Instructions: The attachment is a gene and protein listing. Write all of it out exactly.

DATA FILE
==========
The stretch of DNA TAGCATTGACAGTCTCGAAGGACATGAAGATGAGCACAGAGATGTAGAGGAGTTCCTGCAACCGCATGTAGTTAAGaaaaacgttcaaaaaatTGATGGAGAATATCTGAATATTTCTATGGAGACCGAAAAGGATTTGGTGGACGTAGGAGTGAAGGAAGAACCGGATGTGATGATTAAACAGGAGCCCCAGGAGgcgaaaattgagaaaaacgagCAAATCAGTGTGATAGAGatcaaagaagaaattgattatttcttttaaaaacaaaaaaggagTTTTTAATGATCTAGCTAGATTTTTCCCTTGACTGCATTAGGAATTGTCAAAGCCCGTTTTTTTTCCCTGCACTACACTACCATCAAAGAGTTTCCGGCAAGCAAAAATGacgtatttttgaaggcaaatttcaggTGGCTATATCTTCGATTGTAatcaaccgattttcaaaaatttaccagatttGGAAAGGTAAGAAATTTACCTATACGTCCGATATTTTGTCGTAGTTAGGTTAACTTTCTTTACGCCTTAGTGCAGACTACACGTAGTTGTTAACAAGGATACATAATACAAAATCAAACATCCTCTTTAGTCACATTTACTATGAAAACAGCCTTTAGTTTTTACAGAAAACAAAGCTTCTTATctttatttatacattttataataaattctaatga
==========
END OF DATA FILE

The stretch of DNA TAGCATTGACAGTCTCGAAGGACATGAAGATGAGCACAGAGATGTAGAGGAGTTCCTGCAACCGCATGTAGTTAAGaaaaacgttcaaaaaatTGATGGAGAATATCTGAATATTTCTATGGAGACCGAAAAGGATTTGGTGGACGTAGGAGTGAAGGAAGAACCGGATGTGATGATTAAACAGGAGCCCCAGGAGgcgaaaattgagaaaaacgagCAAATCAGTGTGATAGAGatcaaagaagaaattgattatttcttttaaaaacaaaaaaggagTTTTTAATGATCTAGCTAGATTTTTCCCTTGACTGCATTAGGAATTGTCAAAGCCCGTTTTTTTTCCCTGCACTACACTACCATCAAAGAGTTTCCGGCAAGCAAAAATGacgtatttttgaaggcaaatttcaggTGGCTATATCTTCGATTGTAatcaaccgattttcaaaaatttaccagatttGGAAAGGTAAGAAATTTACCTATACGTCCGATATTTTGTCGTAGTTAGGTTAACTTTCTTTACGCCTTAGTGCAGACTACACGTAGTTGTTAACAAGGATACATAATACAAAATCAAACATCCTCTTTAGTCACATTTACTATGAAAACAGCCTTTAGTTTTTACAGAAAACAAAGCTTCTTATctttatttatacattttataataaattctaatga